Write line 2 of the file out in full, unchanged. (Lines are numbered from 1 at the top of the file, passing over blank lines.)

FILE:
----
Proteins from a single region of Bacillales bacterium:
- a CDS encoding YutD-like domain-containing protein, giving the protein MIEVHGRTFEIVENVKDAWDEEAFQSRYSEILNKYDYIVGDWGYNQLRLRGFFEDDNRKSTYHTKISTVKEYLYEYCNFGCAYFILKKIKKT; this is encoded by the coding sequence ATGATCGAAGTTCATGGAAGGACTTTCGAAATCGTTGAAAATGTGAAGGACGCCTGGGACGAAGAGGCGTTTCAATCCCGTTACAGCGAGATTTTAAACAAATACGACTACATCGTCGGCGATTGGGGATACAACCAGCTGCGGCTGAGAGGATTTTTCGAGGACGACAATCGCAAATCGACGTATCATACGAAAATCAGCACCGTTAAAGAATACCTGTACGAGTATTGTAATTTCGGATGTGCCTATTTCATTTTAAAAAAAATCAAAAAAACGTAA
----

- a CDS encoding YutD-like domain-containing protein, giving the protein MIEVHGRTFEIVENVKDAWDEEAFQSRYSEILNKYDYIVGDWGYNQLRLRGFFEDDNRKSTYHTKISTVKEYLYEYCNFGCAYFILKKIKKT; this is encoded by the coding sequence ATGATCGAAGTTCATGGAAGGACTTTCGAAATCGTTGAAAATGTGAAGGACGCCTGGGACGAAGAGGCGTTTCAATCCCGTTACAGCGAGATTTTAAACAAATACGACTACATCGTCGGCGATTGGGGATACAACCAGCTGCGGCTGAGAGGATTTTTCGAGGACGACAATCGCAAATCGACGTATCATACGAAAATCAGCACCGTTAAAGAATACCTGTACGAGTATTGTAATTTCGGATGTGCCTATTTCATTTTAAAAAAAATCAAAAAAACGTAA